Teaching financial literacy

  • Teaching financial literacy

Schools have a duty to teach young people ‘financial literacy’ – Alison Pask advises two teachers unsure of the best way to fulfil it

Q I work in a medium-sized academy in a rural location. The student voice is taken seriously in the school – and recently, our curriculum committee has expressed a very clear desire for much more focused teaching of ‘practical finance’ at KS4. The main concerns of our young people appear to be ‘the dangers of credit’, ‘how to budget’, and ‘using the internet to make money’. Are these the right areas we should be covering with this age group, and is there anything else we should include when planning a programme of study around ‘financial literacy’?

A Practical finance is a good description of what students need at this key stage. I would refrain from referring to credit as ‘dangerous‘ as not all credit is. Yes, payday loan sites and loan sharks are clearly dangerous and should be avoided, but we must also ensure that pupils understand that to progress in life they will need a good credit rating which can be achieved by understanding the difference between good debt and bad debt.

Also, whilst making money on the internet is perfectly possible I think the main issue is staying financially safe whilst online. We must remember that teenagers are not exempt from financial crime with 25 per cent having received phishing emails or texts meaning that helping them understand how to stay safe has never been more important.

However, there are also a number of other things that must be addressed, as the inclusion of financial education in the National Curriculum does require schools to deliver a programme that also covers the following:

  • How to manage money – borrowing, saving and budgeting
  • How to compare financial products
  • How to use information and advice to make decisions
  • How we make a contribution to our society
  • Longer term financial planning to ensure provision for a financially healthy future.

This subject can be delivered across the curriculum and be part of a whole school initiative. Taught well, you will be creating a generation of confident and competent financial consumers who are prepared and able to deal with an unpredictable financial future.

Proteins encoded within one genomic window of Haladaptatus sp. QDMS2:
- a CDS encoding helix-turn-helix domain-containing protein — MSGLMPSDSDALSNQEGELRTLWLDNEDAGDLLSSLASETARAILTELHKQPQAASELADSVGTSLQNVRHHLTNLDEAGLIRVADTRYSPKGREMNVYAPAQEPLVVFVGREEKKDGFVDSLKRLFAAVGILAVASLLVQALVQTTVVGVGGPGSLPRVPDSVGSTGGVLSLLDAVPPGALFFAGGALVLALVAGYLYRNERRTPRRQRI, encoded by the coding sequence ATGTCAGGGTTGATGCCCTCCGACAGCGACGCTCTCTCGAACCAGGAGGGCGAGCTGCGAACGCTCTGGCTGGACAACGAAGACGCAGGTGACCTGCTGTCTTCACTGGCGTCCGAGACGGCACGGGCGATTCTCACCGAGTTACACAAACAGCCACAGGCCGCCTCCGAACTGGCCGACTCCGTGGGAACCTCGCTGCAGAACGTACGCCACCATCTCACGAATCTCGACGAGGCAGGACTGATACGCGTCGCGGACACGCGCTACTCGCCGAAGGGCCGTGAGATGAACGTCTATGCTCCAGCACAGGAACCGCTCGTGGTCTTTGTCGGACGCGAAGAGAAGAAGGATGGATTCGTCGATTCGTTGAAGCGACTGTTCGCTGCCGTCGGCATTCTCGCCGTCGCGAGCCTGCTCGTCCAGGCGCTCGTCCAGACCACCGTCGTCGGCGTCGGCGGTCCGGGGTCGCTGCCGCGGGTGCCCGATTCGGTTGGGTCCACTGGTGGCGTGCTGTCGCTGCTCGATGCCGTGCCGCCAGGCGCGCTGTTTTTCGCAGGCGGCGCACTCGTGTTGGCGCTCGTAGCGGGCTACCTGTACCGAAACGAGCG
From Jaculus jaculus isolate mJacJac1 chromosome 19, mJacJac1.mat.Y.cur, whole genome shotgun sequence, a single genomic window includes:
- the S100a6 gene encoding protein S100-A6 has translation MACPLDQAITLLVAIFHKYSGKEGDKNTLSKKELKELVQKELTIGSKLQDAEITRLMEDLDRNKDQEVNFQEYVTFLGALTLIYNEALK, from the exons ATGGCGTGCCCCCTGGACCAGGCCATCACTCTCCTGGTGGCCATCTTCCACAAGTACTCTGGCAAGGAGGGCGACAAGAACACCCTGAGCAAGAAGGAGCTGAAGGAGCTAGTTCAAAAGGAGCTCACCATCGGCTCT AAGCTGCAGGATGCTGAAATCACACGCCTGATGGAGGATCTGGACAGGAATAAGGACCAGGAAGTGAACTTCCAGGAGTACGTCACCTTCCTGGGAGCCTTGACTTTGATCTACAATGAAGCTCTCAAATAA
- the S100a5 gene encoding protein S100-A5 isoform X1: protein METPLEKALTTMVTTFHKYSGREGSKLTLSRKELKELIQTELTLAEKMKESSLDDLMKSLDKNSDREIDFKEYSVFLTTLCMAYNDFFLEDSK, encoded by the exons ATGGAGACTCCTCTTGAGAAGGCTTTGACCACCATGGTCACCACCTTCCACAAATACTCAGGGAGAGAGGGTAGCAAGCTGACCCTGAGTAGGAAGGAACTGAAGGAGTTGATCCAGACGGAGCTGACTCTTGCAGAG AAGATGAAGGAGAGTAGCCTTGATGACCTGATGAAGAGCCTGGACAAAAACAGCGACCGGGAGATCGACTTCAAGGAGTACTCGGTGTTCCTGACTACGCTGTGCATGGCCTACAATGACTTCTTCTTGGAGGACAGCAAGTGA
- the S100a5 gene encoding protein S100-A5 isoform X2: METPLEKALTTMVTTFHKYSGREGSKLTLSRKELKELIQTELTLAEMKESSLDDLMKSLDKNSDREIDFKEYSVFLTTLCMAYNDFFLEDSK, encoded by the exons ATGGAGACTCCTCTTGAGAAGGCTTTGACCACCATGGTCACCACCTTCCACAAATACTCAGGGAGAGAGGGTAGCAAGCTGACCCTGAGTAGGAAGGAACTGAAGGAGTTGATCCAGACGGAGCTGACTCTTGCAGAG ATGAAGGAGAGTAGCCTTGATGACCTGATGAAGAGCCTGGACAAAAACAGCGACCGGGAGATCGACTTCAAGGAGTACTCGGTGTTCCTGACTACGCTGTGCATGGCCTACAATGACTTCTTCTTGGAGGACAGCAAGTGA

Q I am head of Y7 at a small, CofE secondary school, and have recently been asked to put together a programme of ‘enrichment days’ for our new starters – one every half-term, covering as broad a range of topics as possible. I would like to include some kind of ‘business enterprise experience’ as a part of this – but my head teacher is worried that parents might not feel it fits comfortably with the school’s ethos. Do you have any suggestions for ways I could contextualise such a learning opportunity in order to emphasise its benefits beyond building understanding about the generation of profit?

A Delivering a programme which includes a business enterprise experience is an important initiative and should form part of the school’s lifelong learning programme. Students should be provided with an understanding of how businesses manage money and the relationship between personal money management and business money management.

A programme that introduces students to some of the following concepts should be considered:

Public finance and the economy, including how these relate to:

  • social, political and cultural factors
  • political institutions and processes
  • impacts on individuals, businesses and society.

Financial management, including:

  • personal financial planning
  • understand how a business manages its money.

Employability, enterprise and business, including how these relate to:

  • students own employability
  • benefits to, and consequences for, businesses, individuals and society.

Through executing a programme which covers these concepts, students will also be exposed to a great deal of wider learning that can help them succeed in other ways such as:

  • understanding the skills for success
  • developing the ability to identify and understand information from a number of sources
  • using appropriate tools to manage a personal budget and being able to apply these concepts to a business enterprise
  • impoving financial literacy
  • developing numeracy skills, including the ability to manipulate financial and other numerical data.

Ultimately, parents should understand that their children are facing an unpredictable future where many of the jobs they will do, do not currently exist. By running programmes in business enterprise and financial education, students will most definitely be better prepared for life in modern Britain.

ABOUT THE AUTHOR

Alison Pask is the Vice-Principal and Head of Financial Capability at ifs University College – the only dedicated Financial Capability qualification providers for 14-19 year olds. To hear more from Alison follow her on twitter, @alison_pask

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